Lynx “Television and Data Network”: This system delivers high-definition television signals along with Internet or other services on a shared CAT-5/6 data cable, providing up to 210 HD channels. It can be implemented for about half the cost of conventional coaxial or fiber cable installations. As buildings get fitted with IP cabling, this is a way to distribute cable TV with a cable infrastructure.

Fujifilm “Dternity” storage and archiving solution: The LTO tape-based storage/archiving system was designed for ease of use, economical operation and scalability. It is file-based, portable and completely non-proprietary, allowing users to store files without having to perform file type conversions, add wrappers or install software. It can grow as a user’s needs and content library grows and provides the option of automatically replicating content in the Fujifilm Dternity Media Cloud as well as locally on LTO tape.

Cobalt Digital “Quint-Split” multiviewer product: This is a new offering from Cobalt that works with virtually all video signal sources, is extremely quick and easy to configure to meet the user’s display requirements and is fully-featured in terms of audio, timecode and other displays. It’s also attractive in that it’s available in two different configurations — a standalone rackmounted unit, or as an openGear card that can be used in an owner’s existing card frame, saving both space and money.

Altinex “Muse IP+” HDMI and Power Extension System: This product makes installing remote HDMI devices, such as a digital signage display, much easier by sending both power and signal down the same Cat-5e/6 cable. In other words, a digital signage monitor or other HDMI device can be installed in a location that otherwise has no power, and be remotely powered from the communications cable. This is a major advantage for older buildings that need digital signage but don’t have power where it’s needed.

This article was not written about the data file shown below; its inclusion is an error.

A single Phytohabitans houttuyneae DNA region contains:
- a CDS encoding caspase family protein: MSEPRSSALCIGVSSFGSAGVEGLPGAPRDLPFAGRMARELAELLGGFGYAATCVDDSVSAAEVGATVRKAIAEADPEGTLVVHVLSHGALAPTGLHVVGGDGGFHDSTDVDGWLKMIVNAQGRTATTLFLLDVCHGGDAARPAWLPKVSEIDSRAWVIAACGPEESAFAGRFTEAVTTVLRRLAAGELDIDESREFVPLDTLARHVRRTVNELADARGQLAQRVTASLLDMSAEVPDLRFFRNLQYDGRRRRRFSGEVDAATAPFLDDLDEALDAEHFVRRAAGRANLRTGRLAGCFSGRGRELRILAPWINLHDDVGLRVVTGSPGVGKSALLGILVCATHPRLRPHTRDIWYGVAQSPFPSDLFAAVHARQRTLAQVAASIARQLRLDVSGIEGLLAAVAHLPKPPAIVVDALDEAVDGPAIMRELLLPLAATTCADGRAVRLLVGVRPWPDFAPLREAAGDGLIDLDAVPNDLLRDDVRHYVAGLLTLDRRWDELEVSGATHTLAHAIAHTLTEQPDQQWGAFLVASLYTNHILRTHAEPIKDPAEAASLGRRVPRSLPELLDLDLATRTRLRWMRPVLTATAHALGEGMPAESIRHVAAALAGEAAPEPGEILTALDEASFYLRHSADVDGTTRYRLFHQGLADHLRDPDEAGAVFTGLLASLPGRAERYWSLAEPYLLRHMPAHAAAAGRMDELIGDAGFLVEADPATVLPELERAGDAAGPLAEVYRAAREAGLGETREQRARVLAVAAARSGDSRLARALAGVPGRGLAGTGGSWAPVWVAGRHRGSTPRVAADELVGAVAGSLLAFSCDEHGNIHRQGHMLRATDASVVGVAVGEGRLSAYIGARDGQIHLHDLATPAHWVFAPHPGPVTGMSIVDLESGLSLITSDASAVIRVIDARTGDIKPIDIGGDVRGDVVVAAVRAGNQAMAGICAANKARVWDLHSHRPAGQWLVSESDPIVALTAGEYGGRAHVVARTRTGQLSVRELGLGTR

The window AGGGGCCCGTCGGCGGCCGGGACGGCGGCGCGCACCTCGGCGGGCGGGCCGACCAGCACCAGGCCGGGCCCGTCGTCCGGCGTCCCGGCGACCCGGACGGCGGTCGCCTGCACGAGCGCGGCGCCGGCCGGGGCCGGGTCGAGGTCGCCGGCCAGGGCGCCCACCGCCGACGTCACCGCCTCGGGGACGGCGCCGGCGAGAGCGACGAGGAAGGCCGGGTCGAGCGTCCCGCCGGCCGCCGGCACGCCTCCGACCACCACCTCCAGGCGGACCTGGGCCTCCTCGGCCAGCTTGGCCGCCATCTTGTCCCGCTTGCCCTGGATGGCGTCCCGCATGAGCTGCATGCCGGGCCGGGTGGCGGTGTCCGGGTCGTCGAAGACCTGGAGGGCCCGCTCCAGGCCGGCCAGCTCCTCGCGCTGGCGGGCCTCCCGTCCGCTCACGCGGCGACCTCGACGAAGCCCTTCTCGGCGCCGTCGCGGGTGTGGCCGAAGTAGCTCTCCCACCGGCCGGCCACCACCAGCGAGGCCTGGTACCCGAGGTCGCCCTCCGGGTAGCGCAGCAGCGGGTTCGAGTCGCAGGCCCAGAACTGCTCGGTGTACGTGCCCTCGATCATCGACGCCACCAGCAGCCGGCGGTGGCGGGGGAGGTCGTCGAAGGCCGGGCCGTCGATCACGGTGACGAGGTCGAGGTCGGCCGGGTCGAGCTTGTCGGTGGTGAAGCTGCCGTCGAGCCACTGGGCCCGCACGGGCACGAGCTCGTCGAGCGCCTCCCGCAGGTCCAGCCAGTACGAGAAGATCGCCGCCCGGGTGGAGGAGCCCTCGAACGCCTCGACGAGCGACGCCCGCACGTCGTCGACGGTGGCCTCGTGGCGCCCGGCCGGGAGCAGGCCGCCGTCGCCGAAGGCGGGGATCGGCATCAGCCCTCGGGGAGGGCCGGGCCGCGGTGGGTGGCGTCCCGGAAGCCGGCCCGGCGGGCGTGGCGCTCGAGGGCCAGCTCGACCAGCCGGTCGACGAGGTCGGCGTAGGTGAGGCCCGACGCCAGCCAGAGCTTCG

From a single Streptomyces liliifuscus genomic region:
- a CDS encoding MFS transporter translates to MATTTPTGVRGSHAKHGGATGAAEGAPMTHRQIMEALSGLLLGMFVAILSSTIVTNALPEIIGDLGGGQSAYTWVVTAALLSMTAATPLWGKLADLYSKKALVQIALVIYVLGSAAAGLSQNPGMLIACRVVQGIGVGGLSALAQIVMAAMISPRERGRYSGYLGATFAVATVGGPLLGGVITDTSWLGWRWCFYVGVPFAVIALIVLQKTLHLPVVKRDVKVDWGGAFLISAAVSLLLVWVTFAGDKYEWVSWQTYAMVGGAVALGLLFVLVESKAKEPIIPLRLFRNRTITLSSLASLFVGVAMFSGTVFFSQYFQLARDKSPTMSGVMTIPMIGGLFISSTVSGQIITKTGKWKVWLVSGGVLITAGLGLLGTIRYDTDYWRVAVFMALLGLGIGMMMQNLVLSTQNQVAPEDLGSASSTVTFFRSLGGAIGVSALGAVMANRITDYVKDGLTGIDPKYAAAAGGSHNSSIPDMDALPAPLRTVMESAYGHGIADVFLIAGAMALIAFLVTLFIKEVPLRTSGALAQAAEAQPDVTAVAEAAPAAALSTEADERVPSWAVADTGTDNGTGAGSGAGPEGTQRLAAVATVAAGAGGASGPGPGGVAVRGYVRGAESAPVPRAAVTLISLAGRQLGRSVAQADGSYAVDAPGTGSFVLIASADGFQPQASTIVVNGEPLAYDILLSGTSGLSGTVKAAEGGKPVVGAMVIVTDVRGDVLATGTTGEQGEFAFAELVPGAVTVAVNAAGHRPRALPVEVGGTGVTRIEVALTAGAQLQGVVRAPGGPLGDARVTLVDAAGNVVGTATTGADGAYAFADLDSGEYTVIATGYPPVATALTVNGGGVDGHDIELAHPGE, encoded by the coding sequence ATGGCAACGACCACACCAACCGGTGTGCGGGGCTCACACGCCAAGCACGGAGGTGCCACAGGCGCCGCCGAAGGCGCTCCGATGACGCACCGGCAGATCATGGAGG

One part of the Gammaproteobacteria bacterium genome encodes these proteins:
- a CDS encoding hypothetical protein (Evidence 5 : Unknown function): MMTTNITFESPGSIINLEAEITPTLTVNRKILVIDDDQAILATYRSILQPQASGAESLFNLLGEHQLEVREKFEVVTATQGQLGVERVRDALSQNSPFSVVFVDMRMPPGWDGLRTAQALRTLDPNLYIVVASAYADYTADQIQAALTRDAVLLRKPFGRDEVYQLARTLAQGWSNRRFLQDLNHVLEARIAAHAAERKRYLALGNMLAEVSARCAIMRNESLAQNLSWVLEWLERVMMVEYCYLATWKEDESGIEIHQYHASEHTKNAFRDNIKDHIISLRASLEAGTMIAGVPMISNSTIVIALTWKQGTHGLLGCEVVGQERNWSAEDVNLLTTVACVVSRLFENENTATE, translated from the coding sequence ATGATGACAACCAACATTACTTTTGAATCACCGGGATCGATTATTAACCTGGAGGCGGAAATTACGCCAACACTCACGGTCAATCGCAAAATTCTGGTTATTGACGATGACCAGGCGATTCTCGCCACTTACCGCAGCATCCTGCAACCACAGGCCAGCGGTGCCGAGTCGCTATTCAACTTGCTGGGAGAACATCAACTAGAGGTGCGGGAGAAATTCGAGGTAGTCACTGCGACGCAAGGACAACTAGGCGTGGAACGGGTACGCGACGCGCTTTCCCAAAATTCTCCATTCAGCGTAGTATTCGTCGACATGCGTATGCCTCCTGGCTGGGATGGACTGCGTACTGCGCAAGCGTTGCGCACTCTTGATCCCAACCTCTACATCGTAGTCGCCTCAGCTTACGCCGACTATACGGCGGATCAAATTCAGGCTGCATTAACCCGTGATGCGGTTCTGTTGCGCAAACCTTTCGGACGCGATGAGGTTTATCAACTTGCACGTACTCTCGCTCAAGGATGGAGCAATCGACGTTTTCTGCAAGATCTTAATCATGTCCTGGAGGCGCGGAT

Matrox “Monarch HD” Streaming and Recording Appliance: Matrox has made it easy to simultaneously stream and record a video event, at impressive quality. The Monarch HD is small, inexpensive and easy-to-use, and it can be set to record and stream video at broadcast quality. If your organization streams and records, it’s now easier than ever.

JVC “GY-HM200/170” 4K Camera Series: JVC’s new GY-HM200 is an affordable 4K camcorder with professional features such as XLR audio inputs, a 12x zoom lens and built-in streaming capability. Its sibling, the GY-HM170, has identical performance at a lower price, but without the XLR inputs and streaming capability. The cost of professional 4K cameras is now just marginally higher than HD cameras with similar features and quality.

Congratulations to all the Salute Award winners!

Finally, one other major function of the GV Expo is education. This year, all the Next|Video classes — more than 20 sessions — were free. That made this year’s GV Expo too good a bargain for many. We don’t know if this will be repeated at the 2015 GV Expo, so stay tuned for more information.

The 2014 GV Expo was a rewarding event for both attendees and exhibitors, with an eager crowd interested in products, education and peer fellowship.